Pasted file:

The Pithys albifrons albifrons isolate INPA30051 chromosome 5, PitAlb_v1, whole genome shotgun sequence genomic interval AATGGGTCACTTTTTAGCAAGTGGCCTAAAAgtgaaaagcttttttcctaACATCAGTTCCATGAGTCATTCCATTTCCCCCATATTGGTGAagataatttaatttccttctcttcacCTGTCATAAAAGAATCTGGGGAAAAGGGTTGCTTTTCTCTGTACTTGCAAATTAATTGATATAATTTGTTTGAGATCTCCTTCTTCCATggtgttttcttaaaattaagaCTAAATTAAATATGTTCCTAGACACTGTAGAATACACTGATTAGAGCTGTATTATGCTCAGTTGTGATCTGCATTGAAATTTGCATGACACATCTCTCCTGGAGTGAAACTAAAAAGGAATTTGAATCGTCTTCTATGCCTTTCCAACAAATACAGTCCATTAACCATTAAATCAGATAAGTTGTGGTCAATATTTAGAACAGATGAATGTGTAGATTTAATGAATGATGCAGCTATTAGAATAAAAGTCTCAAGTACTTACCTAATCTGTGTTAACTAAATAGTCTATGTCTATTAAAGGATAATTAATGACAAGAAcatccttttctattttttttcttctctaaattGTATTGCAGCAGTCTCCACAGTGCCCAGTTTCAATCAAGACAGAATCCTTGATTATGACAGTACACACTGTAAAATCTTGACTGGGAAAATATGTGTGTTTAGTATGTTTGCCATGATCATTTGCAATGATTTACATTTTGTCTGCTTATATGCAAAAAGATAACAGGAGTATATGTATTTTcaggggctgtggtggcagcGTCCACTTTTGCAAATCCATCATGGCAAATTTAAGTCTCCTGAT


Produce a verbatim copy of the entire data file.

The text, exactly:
The Pithys albifrons albifrons isolate INPA30051 chromosome 5, PitAlb_v1, whole genome shotgun sequence genomic interval AATGGGTCACTTTTTAGCAAGTGGCCTAAAAgtgaaaagcttttttcctaACATCAGTTCCATGAGTCATTCCATTTCCCCCATATTGGTGAagataatttaatttccttctcttcacCTGTCATAAAAGAATCTGGGGAAAAGGGTTGCTTTTCTCTGTACTTGCAAATTAATTGATATAATTTGTTTGAGATCTCCTTCTTCCATggtgttttcttaaaattaagaCTAAATTAAATATGTTCCTAGACACTGTAGAATACACTGATTAGAGCTGTATTATGCTCAGTTGTGATCTGCATTGAAATTTGCATGACACATCTCTCCTGGAGTGAAACTAAAAAGGAATTTGAATCGTCTTCTATGCCTTTCCAACAAATACAGTCCATTAACCATTAAATCAGATAAGTTGTGGTCAATATTTAGAACAGATGAATGTGTAGATTTAATGAATGATGCAGCTATTAGAATAAAAGTCTCAAGTACTTACCTAATCTGTGTTAACTAAATAGTCTATGTCTATTAAAGGATAATTAATGACAAGAAcatccttttctattttttttcttctctaaattGTATTGCAGCAGTCTCCACAGTGCCCAGTTTCAATCAAGACAGAATCCTTGATTATGACAGTACACACTGTAAAATCTTGACTGGGAAAATATGTGTGTTTAGTATGTTTGCCATGATCATTTGCAATGATTTACATTTTGTCTGCTTATATGCAAAAAGATAACAGGAGTATATGTATTTTcaggggctgtggtggcagcGTCCACTTTTGCAAATCCATCATGGCAAATTTAAGTCTCCTGAT